and be kept in the right proportion to each other.
But this is seemingly impossible to achieve.
So the result is waste.
PART 4 Debt
Continuous unrelenting waste is generated by the world economy.
Professor Arty Farty emphasises
inequality as the underlying cause,
reminding us again of the Oxfam 2017 report.
Oxfam said that eight billionaires,
own the same wealth as the 3.6 billion people
who form the poorest half of the world's population.
Inequality makes for too much investment and too little consumption.
More is produced than can be sold.
Waste is the inevitable result.
More evidence of extreme inequality is debt.
World debt has become absolutely huge and is growing.
Global debt has reached more than three times yearly world output.
World debt rose to a record of more than $200 trillion by the start of 2017.
This huge debt arises because of the enormous mountain of wealth that is owned by the big players.
Many giant corporations and multinational companies
have much more money than they need for investment.
They hold the money back.
Their huge unused funds are stashed away.
These large savings are then loaned out by banks and financial institutions as debt.
Debtors owe over $200 trillion. Debtors are not only the poor but also banks, companies or governments.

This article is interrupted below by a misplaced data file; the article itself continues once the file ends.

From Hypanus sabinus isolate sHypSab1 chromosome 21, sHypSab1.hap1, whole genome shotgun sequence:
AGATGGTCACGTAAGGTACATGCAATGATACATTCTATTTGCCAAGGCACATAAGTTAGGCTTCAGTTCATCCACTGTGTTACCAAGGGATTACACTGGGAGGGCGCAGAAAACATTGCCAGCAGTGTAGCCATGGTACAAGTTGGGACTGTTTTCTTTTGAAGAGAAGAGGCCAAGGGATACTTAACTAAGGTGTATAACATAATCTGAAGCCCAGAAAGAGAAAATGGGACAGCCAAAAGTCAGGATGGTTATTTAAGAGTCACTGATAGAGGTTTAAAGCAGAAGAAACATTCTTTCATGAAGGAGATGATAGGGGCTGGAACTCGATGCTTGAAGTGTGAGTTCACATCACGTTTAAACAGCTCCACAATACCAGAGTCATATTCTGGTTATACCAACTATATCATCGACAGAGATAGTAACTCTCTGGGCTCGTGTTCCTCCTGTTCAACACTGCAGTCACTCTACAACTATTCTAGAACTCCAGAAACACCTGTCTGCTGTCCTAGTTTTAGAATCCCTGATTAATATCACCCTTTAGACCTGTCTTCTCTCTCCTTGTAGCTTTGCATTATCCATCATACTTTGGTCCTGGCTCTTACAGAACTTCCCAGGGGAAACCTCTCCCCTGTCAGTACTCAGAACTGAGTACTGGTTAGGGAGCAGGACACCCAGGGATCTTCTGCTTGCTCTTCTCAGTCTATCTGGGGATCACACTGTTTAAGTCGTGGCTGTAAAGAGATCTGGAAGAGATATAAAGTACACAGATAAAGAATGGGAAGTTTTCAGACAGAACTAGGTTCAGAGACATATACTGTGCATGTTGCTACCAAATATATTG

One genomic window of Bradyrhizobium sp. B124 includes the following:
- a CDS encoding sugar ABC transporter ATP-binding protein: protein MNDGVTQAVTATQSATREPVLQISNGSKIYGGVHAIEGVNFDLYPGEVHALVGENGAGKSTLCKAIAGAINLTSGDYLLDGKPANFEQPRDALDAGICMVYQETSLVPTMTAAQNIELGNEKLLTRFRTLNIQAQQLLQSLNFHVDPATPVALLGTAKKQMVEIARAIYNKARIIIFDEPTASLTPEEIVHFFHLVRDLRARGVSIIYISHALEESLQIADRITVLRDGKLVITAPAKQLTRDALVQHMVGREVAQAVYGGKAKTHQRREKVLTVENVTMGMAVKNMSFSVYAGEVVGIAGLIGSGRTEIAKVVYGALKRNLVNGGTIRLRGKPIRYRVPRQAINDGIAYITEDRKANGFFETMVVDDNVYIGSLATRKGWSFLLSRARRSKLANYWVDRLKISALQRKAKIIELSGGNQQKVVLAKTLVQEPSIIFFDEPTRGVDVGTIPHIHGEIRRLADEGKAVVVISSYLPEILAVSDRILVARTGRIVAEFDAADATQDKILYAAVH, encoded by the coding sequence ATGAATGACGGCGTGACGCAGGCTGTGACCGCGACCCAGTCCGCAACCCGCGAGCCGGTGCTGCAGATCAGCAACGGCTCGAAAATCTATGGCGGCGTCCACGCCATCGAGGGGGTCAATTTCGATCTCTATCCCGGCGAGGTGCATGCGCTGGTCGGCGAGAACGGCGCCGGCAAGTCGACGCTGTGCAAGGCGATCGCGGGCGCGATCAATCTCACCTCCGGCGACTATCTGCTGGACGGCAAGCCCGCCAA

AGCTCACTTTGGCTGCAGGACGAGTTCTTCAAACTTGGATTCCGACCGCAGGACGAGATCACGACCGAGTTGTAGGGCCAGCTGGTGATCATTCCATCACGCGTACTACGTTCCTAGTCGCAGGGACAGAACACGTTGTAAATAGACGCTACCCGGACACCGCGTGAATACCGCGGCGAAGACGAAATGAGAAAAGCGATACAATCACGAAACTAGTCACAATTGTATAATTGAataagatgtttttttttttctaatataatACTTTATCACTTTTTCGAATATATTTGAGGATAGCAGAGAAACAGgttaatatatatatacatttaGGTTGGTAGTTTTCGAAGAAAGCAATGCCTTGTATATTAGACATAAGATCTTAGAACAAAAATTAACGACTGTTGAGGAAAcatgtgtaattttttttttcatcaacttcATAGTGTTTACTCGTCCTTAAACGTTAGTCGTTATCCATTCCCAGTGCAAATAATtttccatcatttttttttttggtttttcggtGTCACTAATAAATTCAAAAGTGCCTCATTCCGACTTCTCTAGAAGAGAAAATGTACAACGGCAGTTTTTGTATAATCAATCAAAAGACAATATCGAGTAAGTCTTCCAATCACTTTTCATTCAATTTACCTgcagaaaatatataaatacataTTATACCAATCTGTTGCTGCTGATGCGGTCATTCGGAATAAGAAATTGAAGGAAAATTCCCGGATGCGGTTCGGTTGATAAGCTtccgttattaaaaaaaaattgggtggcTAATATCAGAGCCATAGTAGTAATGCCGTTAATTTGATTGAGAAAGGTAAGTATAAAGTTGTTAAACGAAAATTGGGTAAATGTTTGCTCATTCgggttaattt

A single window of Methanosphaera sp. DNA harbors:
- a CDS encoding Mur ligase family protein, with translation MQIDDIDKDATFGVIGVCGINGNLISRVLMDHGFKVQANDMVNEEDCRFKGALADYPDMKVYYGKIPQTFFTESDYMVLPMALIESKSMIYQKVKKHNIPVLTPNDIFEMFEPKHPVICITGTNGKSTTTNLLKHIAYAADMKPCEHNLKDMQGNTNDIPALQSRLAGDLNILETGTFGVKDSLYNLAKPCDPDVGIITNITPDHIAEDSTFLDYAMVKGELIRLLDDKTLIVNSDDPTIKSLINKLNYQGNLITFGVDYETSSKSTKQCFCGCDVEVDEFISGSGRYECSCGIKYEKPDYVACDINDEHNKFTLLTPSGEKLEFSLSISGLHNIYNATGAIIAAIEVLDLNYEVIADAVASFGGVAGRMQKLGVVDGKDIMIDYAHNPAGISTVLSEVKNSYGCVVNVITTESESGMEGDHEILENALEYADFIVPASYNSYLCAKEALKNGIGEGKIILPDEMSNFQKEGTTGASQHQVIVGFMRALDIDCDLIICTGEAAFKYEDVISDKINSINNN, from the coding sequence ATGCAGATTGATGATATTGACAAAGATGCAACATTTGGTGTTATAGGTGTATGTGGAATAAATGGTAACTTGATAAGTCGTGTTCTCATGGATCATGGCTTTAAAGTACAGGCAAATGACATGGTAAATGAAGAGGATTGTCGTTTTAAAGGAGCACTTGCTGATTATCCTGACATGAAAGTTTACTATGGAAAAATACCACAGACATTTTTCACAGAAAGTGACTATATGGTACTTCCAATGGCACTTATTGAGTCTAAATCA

Debtors owe over $200 trillion. Wealthy creditors have over $200 trillion saved.
Debtors owe money that must be paid.
Creditors are owed the money.
Some owe money and are also owed money.
THE DANGER IS WHEN DEBTS CANNOT BE PAID
Excessive debts make the economy fragile,
so a small upset can spark a crisis.
They do so when economic growth is slow.
World growth is slow because it is tied to the growth in spending on consumption.
But why is slow growth such a problem?
It is a problem
if insufficient new wealth is produced
to pay off the debts.
Those forced to pay debts often have to sell off assets, as in a fire sale, at a loss.
Debts that cannot be paid will not be paid and then those that have made loans lose out.
In a complex integrated world....................
......................... where banks and others are both lenders and borrowers.....
......................... debts unpaid can, like falling dominoes, cascade through the system causing economic crises.
PART 5 End points
And the future?
More destructive crises will probably come unexpectedly.
The present world economic system is causing harm and is very unstable.
Without change we are all going to hell in a handcart.
We are very sorry for the miserable ending.
All of us at "why it doesnt" wish that Prof Arty Farty would lighten up on the economics but he insists on his logic.
But we hope, at least, that you enjoyed the illustrations.
This website explains the mismatch
between investment and consumption
and why this has serious repercussions
for the world economy.
That is all it does. No more and no less.
It does not explain why
inequality continues to rise.
Nor does it discuss the political,
social or ecological dimensions
or what might be done.
But Professor Arty Farty can help.
He welcomes you to see more of his antics
at his other website.
where he explains the consequences of inequality on the world economy.
Pete, sometimes known as PEET, has another website.
It is a gallery of some of his cartoons.
to get to the Cartoon Gallery .
Suggestions and feedback welcome.
Please forward this website to your friends.